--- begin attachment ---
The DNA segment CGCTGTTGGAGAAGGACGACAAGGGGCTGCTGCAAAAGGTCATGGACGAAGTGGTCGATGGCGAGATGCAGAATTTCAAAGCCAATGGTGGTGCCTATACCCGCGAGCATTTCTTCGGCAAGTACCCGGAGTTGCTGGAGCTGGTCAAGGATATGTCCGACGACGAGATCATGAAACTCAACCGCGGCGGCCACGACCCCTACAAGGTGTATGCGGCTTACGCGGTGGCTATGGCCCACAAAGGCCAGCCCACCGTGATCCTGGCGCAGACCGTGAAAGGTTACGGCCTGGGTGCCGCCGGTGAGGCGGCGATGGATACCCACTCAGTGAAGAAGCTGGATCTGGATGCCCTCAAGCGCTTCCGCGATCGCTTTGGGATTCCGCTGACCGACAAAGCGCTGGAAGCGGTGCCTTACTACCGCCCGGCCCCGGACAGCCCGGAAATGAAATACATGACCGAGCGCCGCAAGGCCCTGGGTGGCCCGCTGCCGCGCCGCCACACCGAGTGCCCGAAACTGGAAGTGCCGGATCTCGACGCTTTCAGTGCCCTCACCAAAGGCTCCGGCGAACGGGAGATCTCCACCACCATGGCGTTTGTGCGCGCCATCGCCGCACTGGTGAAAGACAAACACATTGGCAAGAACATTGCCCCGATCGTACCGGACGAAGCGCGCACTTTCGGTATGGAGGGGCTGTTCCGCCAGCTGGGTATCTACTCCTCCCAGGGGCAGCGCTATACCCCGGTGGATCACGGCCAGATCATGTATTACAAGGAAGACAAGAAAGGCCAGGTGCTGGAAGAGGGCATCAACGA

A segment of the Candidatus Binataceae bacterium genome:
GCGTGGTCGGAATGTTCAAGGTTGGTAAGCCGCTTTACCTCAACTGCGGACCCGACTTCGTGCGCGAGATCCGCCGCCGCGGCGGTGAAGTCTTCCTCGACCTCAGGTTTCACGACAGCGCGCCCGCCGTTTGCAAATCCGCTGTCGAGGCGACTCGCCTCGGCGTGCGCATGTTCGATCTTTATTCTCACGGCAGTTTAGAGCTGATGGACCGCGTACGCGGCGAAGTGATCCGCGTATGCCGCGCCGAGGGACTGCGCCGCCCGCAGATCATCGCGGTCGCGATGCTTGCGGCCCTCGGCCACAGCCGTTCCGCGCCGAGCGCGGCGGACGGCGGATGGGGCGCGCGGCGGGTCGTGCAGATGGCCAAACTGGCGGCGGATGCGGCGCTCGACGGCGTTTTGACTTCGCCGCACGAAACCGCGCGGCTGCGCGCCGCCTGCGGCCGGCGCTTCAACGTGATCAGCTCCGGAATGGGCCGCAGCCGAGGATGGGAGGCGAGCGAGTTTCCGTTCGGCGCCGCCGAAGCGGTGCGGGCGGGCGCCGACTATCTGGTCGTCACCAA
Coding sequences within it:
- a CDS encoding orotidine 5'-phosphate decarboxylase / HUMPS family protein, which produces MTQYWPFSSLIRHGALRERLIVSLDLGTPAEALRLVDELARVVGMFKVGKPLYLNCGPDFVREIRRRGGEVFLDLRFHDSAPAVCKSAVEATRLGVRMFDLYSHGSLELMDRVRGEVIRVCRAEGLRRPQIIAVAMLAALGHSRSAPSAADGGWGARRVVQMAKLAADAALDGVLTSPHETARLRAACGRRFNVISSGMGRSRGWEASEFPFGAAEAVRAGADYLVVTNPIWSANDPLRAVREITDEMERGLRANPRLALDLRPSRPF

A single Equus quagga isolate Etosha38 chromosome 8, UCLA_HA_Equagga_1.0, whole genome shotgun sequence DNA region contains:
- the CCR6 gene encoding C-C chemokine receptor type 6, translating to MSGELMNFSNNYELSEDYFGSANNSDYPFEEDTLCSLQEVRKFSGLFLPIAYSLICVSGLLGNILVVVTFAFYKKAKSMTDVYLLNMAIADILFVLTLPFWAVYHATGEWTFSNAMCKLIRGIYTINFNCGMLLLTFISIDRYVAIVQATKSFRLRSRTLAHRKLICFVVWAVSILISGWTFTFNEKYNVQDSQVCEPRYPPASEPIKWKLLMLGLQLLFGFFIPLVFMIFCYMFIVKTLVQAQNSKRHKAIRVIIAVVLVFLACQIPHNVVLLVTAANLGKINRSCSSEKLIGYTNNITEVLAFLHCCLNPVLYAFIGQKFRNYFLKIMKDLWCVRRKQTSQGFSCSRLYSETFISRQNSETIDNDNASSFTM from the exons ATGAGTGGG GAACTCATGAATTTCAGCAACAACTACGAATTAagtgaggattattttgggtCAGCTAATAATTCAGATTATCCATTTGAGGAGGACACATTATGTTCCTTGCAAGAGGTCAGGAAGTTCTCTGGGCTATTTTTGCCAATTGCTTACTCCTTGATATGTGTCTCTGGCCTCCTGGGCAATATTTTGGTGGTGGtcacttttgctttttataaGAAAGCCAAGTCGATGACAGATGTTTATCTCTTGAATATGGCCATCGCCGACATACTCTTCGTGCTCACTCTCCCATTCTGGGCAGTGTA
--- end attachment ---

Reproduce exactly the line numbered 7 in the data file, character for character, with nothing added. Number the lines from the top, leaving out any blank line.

- the CCR6 gene encoding C-C chemokine receptor type 6, translating to MSGELMNFSNNYELSEDYFGSANNSDYPFEEDTLCSLQEVRKFSGLFLPIAYSLICVSGLLGNILVVVTFAFYKKAKSMTDVYLLNMAIADILFVLTLPFWAVYHATGEWTFSNAMCKLIRGIYTINFNCGMLLLTFISIDRYVAIVQATKSFRLRSRTLAHRKLICFVVWAVSILISGWTFTFNEKYNVQDSQVCEPRYPPASEPIKWKLLMLGLQLLFGFFIPLVFMIFCYMFIVKTLVQAQNSKRHKAIRVIIAVVLVFLACQIPHNVVLLVTAANLGKINRSCSSEKLIGYTNNITEVLAFLHCCLNPVLYAFIGQKFRNYFLKIMKDLWCVRRKQTSQGFSCSRLYSETFISRQNSETIDNDNASSFTM from the exons ATGAGTGGG GAACTCATGAATTTCAGCAACAACTACGAATTAagtgaggattattttgggtCAGCTAATAATTCAGATTATCCATTTGAGGAGGACACATTATGTTCCTTGCAAGAGGTCAGGAAGTTCTCTGGGCTATTTTTGCCAATTGCTTACTCCTTGATATGTGTCTCTGGCCTCCTGGGCAATATTTTGGTGGTGGtcacttttgctttttataaGAAAGCCAAGTCGATGACAGATGTTTATCTCTTGAATATGGCCATCGCCGACATACTCTTCGTGCTCACTCTCCCATTCTGGGCAGTGTA